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I've read lots on weak head normal form and seq. But I'm still have trouble imagining the logic behind Haskell's order of evaluation

A common example demonstrating when and how to use but I still don't understand how the common example

foldl (+) 0 [1..5000000]

can result in a stack overflow. While another fold definition using seq doesn't

foldl' _ a [] = a
foldl' f a (x:xs) = let a' = f a x in a' `seq` foldl' f a' xs
foldl' (+) 0 [0..5000000]

From explanations of seq that I've read, authors are very careful to make the following clear:

  • The first argument of seq is not guaranteed to be evaluated before the second argument
  • The first argument of seq will only be evaluated to weak head normal form
  • The evaluation of the first argument of seq will only happen when the second is evaluated to WHNF

So, if the above is correct (is it?) then why does foldl' not overflow like foldl?

When we reduce one step, shouldn't it looks like this, right?

foldl' (+) 0 (1:xs) = let a' = (+) 0 1 in a' `seq` foldl' (+) a' xs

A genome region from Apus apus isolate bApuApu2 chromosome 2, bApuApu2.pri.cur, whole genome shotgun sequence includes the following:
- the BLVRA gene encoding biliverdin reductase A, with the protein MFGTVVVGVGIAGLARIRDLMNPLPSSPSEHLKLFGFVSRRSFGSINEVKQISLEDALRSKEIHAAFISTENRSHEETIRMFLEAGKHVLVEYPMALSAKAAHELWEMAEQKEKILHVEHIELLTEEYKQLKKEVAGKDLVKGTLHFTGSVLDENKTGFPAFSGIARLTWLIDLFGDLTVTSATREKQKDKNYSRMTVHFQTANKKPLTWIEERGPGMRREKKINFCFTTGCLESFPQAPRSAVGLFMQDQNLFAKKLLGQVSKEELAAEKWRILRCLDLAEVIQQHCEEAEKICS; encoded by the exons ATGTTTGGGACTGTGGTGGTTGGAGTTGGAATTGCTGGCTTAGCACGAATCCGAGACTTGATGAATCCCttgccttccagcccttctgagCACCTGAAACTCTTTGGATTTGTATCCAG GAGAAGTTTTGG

In the above, the second argument of seq is not in WHNF since there is a function application which needs to be done. Are we guaranteed to evaluate the first argument of seq here before we reach the WHNF of the second argument?

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1 Answer 1

up vote 5 down vote accepted
  • The first argument of seq is not guaranteed to be evaluated before the second argument
    Not guaranteed, but the compiler will try and usually do it if it prevents thunk buildup. The scenario where this doesn't work so well is parallelism, hence the need for pseq – but for foldl' that's not relevant.
  • The first argument of seq will only be evaluated to weak head normal form
    Yeah, but for built-in number types WHNF = NF.
  • The evaluation of the first argument of seq will only happen when the second is evaluated to WHNF
    Indeed, and that often causes confusion. But in a' `seq` foldl' f a' xs means, if you request any result at all it'll trigger the seq.
    When we reduce one step, shouldn't it looks like this, right? ... the second argument of seq is not in WHNF
    Precisely that's what forces the seq, because to evaluate the result of foldl' (+) 0 (1:xs) you need foldl' (+) a' xs to be WHNF, and seq ensures this won't happen before a' is WHNF.
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